Yorkies proved to be fine ratters in the English woolen mills, a skill they retain to this day. As they became more and more of a companion dog, breeders began to select for smaller size. The dog considered to be the foundation sire of the modern Yorkie, Huddersfield Ben, was born in 1865. At the time, the dogs were called Broken Haired Scotch Terriers or Toy Terriers, but by 1870, they were known as Yorkshire Terriers, after the region where they were first produced. It wasn’t long before these tough ratters morphed into domestic sidekicks for fashionable ladies, and began appearing at dog shows as “fancy terriers.”
  By 1872, Yorkshire Terriers had made their way to the U.S., where they quickly became upper-crust favorites and even political mascots. The Nixon family shared the White House with their beloved Yorkie, Pasha. The Yorkshire Terrier currently holds third place among the breeds registered by the American Kennel Club.

  Smart and self-assured, the Yorkshire Terrier is a combination of endearingly small size and adventurous terrier spirit. The breed displays a range of personalities. Some are cuddly and perky, wanting nothing more than to follow in their people's footsteps throughout the day. Others are mischievous, outgoing, and into everything.
  Set limits, and your Yorkie will be a wonderful companion, but if you spoil him, watch out! Start training when they're puppies, and you'll have much better luck than if you let them have their way and then try to correct bad habits.
  Like all dogs, Yorkies needs early socialization — exposure to many different people, sights, sounds, and experiences — when they're young. Socialization helps ensure that your Yorkie will be a friendly, well-rounded dog.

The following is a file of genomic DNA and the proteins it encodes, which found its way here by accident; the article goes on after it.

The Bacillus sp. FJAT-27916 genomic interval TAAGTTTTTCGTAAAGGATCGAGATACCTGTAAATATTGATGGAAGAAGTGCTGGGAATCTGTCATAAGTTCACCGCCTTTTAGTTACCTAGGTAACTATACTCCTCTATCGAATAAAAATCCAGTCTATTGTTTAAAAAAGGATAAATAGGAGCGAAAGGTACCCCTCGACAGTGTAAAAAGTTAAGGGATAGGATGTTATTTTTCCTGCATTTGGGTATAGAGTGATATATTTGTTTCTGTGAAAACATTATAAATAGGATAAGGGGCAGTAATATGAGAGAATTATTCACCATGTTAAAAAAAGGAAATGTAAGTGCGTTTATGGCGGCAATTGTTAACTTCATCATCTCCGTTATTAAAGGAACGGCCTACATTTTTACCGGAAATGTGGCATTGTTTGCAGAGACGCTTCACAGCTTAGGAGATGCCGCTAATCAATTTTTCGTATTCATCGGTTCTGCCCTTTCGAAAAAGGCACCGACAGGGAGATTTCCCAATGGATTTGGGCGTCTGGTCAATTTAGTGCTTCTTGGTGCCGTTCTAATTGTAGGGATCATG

Some Yorkies are prone to slipped stifle, bronchitis, eye infections, early tooth decay, poor tolerance of anesthetic, and delicate digestion. Exotic treats should be avoided. They sometimes suffer paralysis in the hindquarters caused by herniated disks and other problems of the spine. Falls or knocks can cause fractures of fragile bones. Abnormal skull formations in Yorkies measuring less than 8 inches (20 cm). Dams often have trouble delivering puppies and sometimes need to have cesareans. Be sure to feed Yorkies some type of dry food or bone to chew on to help keep their teeth clean and strong. They should get their teeth cleaned at the vet to keep them from falling out and creating infection.

"Teacup Yorkies"
  "Teacup" Yorkshire terriers is a term used to describe very small Yorkshire terriers. The AKC and other Kennel clubs do not acknowledge the Teacup as a variation of the breed or recognize it as a separate variety.Usually a teacup is any dog weighing less than 4 lbs (1.8 kg) when fully grown, when the actual breed standard is given at 7 lbs maximum. Breeding for "Teacup" is a controversial practice that is not encouraged by responsible breeders.
  A fashion pressure, they are bred to appeal with their puppy-like features, rather than bred to expel health issues. There is great risk to a dam (mother) during pregnancy who is too small, most of these litters are a result of cesarean sections and have a high mortality rate.
  There are many health issues associated with teacup dogs, such as luxating patella, heart disease, hydrocephalus, hypoglycemia, chronic pelvic pain syndrome, open fontanels and seizures.

  These are active little dogs that need a daily walk. Play will take care of a lot of their exercise needs, however, as with all breeds, it will not fulfill their primal instinct to walk. Dogs that do not get to go on daily walks are more likely to display behavior problems. If your Yorkie zooms around the house like a speeding bullet, it is a sign that he needs to go on more/longer walks where he is made to heel beside or behind the human. Remember, in a dog’s mind, the leader leads the way. They will also enjoy a good romp in a safe, open area off lead, such as a large, fenced-in yard.

  Yorkshire Terriers enjoy taking a walk with you or playing outside, but since they're very active while indoors, it doesn't take a lot of effort to keep them well exercised.